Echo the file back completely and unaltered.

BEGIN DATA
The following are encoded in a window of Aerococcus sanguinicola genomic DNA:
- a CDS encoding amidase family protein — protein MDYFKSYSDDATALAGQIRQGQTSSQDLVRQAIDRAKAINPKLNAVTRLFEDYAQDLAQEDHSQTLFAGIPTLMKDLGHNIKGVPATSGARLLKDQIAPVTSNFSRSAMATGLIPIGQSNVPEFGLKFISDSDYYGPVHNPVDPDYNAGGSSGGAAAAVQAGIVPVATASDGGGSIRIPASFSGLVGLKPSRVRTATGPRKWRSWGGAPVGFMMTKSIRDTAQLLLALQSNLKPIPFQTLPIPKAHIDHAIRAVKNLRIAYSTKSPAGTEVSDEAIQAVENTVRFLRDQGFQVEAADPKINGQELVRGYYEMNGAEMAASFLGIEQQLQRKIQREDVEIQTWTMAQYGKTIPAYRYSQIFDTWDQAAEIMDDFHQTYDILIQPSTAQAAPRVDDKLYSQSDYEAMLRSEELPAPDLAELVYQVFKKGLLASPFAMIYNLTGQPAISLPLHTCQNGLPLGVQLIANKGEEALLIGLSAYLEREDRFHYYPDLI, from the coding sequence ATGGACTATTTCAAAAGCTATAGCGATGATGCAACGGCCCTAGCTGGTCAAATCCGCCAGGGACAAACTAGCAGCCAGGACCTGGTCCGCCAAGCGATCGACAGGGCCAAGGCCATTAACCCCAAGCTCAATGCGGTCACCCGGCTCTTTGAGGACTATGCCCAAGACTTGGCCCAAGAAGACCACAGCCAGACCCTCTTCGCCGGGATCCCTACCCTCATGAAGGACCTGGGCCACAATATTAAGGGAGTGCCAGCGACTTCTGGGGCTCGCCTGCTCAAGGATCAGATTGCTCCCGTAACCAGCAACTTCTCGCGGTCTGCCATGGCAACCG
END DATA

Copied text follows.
The following are encoded in a window of Aerococcus sanguinicola genomic DNA:
- a CDS encoding amidase family protein — protein MDYFKSYSDDATALAGQIRQGQTSSQDLVRQAIDRAKAINPKLNAVTRLFEDYAQDLAQEDHSQTLFAGIPTLMKDLGHNIKGVPATSGARLLKDQIAPVTSNFSRSAMATGLIPIGQSNVPEFGLKFISDSDYYGPVHNPVDPDYNAGGSSGGAAAAVQAGIVPVATASDGGGSIRIPASFSGLVGLKPSRVRTATGPRKWRSWGGAPVGFMMTKSIRDTAQLLLALQSNLKPIPFQTLPIPKAHIDHAIRAVKNLRIAYSTKSPAGTEVSDEAIQAVENTVRFLRDQGFQVEAADPKINGQELVRGYYEMNGAEMAASFLGIEQQLQRKIQREDVEIQTWTMAQYGKTIPAYRYSQIFDTWDQAAEIMDDFHQTYDILIQPSTAQAAPRVDDKLYSQSDYEAMLRSEELPAPDLAELVYQVFKKGLLASPFAMIYNLTGQPAISLPLHTCQNGLPLGVQLIANKGEEALLIGLSAYLEREDRFHYYPDLI, from the coding sequence ATGGACTATTTCAAAAGCTATAGCGATGATGCAACGGCCCTAGCTGGTCAAATCCGCCAGGGACAAACTAGCAGCCAGGACCTGGTCCGCCAAGCGATCGACAGGGCCAAGGCCATTAACCCCAAGCTCAATGCGGTCACCCGGCTCTTTGAGGACTATGCCCAAGACTTGGCCCAAGAAGACCACAGCCAGACCCTCTTCGCCGGGATCCCTACCCTCATGAAGGACCTGGGCCACAATATTAAGGGAGTGCCAGCGACTTCTGGGGCTCGCCTGCTCAAGGATCAGATTGCTCCCGTAACCAGCAACTTCTCGCGGTCTGCCATGGCAACCG